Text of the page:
If Donald Trump thought courts would rescue him in these contested states, his legal team’s first efforts should give him some second thoughts. The Washington Post’s Aaron Blake aggregated the initial rebukes from the judiciary, some of which has managed to bubble up to the mid-range of political consciousness over the last few days. The scope of the setbacks make it pretty clear, though, that their initial arguments for fraud were mainly hearsay and misunderstanding.
They started last week, and the setbacks continued right through today:
Even Trump allies, as The Washington Post reported late Tuesday, acknowledge the apparent futility of the effort. Others have reasoned that there’s no harm in going through the motions, with one anonymous GOP official asking, “What’s the downside for humoring him” for a little while?
But as scenes in courtrooms nationwide in recent days have shown, there is indeed a downside for those tasked with pursuing these claims. Repeatedly now, they have been rebuked by judges for how thin their arguments have been.
The most famous scene came in Pennsylvania, where a Trump lawyer strained to avoid acknowledging that their people were, in fact, allowed to observe the vote-counting process in Philadelphia[.]
The transcript from one of Trump’s legal challenges is fascinating. The judge trying to get to the bottom of whether they WERE allowed to have observers:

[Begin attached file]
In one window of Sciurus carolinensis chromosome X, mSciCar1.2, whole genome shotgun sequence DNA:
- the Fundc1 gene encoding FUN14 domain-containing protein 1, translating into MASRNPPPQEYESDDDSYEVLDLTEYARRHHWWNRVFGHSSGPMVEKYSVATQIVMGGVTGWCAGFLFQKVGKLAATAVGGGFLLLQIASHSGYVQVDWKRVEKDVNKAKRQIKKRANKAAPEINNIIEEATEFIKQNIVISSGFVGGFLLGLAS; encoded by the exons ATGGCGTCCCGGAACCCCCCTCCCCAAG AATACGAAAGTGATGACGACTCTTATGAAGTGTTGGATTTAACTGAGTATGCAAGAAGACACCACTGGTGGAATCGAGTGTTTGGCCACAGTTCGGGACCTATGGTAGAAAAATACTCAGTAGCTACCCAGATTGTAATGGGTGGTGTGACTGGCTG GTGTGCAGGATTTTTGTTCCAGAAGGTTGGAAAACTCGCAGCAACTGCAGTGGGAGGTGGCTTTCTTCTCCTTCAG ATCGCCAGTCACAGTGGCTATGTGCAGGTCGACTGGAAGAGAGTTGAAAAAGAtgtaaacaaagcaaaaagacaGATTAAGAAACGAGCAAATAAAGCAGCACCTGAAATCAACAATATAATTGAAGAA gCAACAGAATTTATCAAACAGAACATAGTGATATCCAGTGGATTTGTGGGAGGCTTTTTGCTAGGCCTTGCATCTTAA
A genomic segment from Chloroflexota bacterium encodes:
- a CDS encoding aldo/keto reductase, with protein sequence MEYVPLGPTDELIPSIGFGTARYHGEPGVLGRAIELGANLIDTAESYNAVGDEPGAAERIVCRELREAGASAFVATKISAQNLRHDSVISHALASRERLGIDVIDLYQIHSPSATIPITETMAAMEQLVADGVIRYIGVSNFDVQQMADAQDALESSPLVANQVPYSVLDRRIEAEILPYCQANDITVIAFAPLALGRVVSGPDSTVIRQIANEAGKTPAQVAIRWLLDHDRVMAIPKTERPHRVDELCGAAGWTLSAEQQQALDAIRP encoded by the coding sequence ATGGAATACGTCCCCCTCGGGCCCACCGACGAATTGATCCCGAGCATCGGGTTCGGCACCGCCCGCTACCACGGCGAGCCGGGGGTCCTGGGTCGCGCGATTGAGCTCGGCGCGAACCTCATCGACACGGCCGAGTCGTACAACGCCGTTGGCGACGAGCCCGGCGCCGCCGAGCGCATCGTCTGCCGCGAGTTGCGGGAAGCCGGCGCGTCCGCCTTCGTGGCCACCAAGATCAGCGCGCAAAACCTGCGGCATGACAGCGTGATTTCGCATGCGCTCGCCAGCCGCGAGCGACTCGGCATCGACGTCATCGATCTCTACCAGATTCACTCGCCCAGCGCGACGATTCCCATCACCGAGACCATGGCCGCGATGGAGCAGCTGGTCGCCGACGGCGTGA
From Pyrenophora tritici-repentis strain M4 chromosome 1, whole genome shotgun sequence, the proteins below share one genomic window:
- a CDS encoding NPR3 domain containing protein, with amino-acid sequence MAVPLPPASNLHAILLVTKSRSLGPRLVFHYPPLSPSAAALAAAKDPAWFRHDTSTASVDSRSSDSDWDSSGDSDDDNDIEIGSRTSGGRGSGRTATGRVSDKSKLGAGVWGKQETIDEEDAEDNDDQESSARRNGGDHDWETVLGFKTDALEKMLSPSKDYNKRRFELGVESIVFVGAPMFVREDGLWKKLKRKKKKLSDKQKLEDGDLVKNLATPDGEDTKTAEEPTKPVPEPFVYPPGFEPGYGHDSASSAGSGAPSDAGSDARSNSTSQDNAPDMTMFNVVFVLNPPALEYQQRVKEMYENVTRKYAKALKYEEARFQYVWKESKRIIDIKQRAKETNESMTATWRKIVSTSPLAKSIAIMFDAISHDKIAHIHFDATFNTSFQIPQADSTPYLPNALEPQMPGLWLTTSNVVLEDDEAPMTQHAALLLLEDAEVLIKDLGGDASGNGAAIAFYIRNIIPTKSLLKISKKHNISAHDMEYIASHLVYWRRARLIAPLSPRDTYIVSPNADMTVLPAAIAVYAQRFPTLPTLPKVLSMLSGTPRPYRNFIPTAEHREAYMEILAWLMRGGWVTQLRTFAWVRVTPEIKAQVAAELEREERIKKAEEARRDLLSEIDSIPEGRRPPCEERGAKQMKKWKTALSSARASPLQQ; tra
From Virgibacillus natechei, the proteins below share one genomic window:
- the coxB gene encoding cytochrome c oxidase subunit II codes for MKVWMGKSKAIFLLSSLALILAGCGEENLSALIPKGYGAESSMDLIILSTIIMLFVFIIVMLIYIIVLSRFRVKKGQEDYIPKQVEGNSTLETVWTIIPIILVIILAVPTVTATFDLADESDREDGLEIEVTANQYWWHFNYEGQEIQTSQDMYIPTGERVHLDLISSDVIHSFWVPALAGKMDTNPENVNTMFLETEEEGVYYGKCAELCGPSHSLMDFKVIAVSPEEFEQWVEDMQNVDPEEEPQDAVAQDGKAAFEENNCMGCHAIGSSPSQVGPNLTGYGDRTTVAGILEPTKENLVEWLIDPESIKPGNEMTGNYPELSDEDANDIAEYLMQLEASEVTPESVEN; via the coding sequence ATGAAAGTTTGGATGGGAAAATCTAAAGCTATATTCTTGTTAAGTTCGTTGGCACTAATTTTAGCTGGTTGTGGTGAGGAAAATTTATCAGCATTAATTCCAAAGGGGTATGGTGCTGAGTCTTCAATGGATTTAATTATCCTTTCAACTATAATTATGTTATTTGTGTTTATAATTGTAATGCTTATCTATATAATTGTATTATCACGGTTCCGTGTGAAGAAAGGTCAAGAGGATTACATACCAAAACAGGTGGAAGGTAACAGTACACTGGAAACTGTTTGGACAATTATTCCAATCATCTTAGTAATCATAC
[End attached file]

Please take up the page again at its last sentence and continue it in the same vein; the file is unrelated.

Judge : “Are your observers in the counting room?”
Trump lawyer: “There’s a non-zero number of people in the room.” pic.twitter.com/CU4VbqIfj4
— Man vs Baby (@mattcoyney) November 6, 2020
His legal team didn’t prepare any better this week, Blake notes. When pressed whether they were alleging fraud in a case involving 592 ballots in Montgomery County, PA today, Trump’s legal team had to back down:
THE COURT: In your petition, which is right before me — and I read it several times — you don’t claim that any electors or the Board of the County were guilty of fraud, correct? That’s correct?
MR. GOLDSTEIN: Your Honor, accusing people of fraud is a pretty big step. And it is rare that I call somebody a liar, and I am not calling the Board of the DNC or anybody else involved in this a liar. Everybody is coming to this with good faith. The DNC is coming with good faith. We’re all just trying to get an election done. We think these were a mistake, but we think they are a fatal mistake, and these ballots ought not be counted.